Please note: From May 2012 through June 2022, the Institute sought to provide resourcing to leaders and organizations experiencing forms of collective trauma. This website serves as a historical mark, is no longer being updated, and the following resources and links may become outdated for any reason at any point.
Find links to the relief organizations that exist within your denomination, ongoing denominational research, and preparedness for houses of worship. Note, links may be outdated, as they were established prior to 2022.
Tools for Worship
Find examples, reference materials, guides, and materials to help you craft meaningful worship after collective trauma.
Tools for Ministry
Find tips, articles, reference materials, and guides to help you develop effective ministry after collective trauma.
Healing the Healers
Healing the Healers is a new multimedia resource intended to support clergy, laity, social workers, first responders and other spiritual care providers facing community-level trauma. The series is accompanied by written reflections and discussion tools by scholars, clergy and other experts. ICTG has partnered with Healing the Healers to bring you tools, resources, and services, all designed to contribute to the essential work of Healing the Healers.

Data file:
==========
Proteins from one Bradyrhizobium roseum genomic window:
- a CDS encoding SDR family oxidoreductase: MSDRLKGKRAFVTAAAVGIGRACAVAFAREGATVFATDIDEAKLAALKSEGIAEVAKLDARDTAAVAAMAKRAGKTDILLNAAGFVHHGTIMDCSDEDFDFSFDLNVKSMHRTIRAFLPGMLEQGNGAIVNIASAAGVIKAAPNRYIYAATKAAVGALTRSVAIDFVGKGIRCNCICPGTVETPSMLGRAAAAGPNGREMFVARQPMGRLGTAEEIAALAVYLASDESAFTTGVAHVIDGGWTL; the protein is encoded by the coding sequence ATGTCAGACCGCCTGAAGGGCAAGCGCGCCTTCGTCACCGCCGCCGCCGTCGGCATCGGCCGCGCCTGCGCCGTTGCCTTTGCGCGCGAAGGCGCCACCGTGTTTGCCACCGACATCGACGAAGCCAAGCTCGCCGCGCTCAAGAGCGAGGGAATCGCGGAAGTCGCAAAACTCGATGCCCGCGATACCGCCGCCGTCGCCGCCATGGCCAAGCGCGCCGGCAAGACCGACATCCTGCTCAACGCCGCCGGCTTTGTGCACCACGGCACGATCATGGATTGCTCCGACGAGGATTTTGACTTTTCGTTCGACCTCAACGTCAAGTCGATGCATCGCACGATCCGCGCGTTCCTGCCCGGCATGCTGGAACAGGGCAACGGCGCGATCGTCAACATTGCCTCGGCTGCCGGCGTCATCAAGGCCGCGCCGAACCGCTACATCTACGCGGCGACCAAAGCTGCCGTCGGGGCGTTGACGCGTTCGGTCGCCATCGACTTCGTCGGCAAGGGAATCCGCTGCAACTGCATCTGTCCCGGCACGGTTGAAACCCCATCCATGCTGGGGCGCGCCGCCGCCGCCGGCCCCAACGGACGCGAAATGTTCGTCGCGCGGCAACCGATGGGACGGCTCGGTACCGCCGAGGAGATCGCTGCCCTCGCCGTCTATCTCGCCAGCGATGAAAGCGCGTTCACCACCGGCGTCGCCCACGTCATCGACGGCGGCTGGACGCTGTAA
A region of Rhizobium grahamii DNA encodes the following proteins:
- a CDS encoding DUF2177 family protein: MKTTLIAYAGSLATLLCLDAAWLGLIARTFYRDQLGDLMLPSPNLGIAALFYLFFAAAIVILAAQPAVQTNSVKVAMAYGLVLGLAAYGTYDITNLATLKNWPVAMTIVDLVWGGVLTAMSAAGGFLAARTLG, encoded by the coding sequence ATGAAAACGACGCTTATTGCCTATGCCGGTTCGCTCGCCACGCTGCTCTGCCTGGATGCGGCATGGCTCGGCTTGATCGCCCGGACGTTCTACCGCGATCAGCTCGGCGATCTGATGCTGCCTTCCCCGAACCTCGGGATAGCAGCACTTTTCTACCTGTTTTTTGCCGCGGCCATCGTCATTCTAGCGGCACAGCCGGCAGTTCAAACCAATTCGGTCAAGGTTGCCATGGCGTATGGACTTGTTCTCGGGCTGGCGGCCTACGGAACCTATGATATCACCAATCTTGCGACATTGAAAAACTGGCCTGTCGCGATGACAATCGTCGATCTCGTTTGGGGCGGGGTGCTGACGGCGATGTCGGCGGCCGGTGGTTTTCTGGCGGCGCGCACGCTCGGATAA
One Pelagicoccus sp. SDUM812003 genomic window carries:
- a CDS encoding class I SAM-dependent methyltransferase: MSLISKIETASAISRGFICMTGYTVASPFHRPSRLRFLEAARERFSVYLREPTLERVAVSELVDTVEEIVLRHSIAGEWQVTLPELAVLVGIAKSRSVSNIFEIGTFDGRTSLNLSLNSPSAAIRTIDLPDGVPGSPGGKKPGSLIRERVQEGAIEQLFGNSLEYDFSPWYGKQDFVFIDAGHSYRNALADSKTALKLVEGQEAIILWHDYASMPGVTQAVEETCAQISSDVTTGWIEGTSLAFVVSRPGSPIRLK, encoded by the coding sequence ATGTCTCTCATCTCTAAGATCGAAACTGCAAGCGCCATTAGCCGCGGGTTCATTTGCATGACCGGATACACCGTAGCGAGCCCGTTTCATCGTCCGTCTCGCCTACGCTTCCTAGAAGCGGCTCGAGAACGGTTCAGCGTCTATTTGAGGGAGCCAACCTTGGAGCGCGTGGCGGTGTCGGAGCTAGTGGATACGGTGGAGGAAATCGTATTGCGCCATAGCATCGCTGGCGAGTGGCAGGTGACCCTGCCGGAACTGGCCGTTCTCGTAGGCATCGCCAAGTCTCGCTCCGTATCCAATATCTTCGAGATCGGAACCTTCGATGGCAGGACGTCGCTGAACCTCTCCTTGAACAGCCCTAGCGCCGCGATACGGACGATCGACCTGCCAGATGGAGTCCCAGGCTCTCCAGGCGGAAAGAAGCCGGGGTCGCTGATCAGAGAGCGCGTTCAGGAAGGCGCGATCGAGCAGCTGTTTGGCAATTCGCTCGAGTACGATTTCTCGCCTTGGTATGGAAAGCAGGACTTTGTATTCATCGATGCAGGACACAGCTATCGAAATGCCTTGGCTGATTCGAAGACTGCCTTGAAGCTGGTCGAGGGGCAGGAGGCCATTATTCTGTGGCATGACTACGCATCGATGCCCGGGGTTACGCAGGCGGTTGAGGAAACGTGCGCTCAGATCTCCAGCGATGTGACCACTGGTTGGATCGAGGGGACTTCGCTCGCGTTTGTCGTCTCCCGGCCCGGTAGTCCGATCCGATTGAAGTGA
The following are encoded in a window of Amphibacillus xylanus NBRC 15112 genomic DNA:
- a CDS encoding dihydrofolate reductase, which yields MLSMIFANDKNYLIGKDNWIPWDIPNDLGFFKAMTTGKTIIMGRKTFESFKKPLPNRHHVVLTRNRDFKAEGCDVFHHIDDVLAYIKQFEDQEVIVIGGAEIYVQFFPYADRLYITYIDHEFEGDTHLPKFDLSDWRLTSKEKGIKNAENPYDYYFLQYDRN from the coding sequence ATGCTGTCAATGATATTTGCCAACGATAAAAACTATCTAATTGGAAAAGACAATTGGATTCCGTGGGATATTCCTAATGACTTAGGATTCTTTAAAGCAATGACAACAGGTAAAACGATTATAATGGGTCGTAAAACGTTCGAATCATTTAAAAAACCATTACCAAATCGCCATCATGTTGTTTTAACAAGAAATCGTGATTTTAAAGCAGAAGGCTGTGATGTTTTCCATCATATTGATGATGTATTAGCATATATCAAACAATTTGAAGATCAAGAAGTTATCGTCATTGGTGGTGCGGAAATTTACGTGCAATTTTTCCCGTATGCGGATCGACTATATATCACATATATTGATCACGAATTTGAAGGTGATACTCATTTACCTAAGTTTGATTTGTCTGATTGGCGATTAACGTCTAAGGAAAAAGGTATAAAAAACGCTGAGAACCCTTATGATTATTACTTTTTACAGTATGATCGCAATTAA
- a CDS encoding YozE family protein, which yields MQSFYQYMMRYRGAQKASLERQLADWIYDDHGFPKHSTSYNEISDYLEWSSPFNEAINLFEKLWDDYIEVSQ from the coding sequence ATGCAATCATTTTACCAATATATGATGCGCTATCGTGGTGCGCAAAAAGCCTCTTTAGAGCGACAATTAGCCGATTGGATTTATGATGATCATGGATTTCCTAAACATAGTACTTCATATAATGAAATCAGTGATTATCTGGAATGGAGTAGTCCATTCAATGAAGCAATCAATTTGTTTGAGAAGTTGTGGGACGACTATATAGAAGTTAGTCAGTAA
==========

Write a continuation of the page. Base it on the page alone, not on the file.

Spiritual Direction Blog
Erin Jantz, Spiritual Director, hosted this space prior to 2022, and discussed best practices for holistic health in the context of spiritual direction. Learn about trauma in the context of spiritual directions, and other helping professions, who can collaborate with spiritual directors to combine and expand resources for survivors.
"What does “trauma” mean in the context of spiritual direction? What is the role of a spiritual director when companioning someone who is a survivor? When spiritual directors come into contact with directees who have survived a traumatic experience, our main focus will be to help them with the spiritual effects of that trauma. It is helpful however to have an understanding of how trauma affects the whole person - mind, body, and soul - so that we can be sensitive to what our directees are able to do. Having a broad understanding of the effects of trauma helps us to also have appropriate expectations of what healing may look like in each individual." - Erin Jantz, The Language of Trauma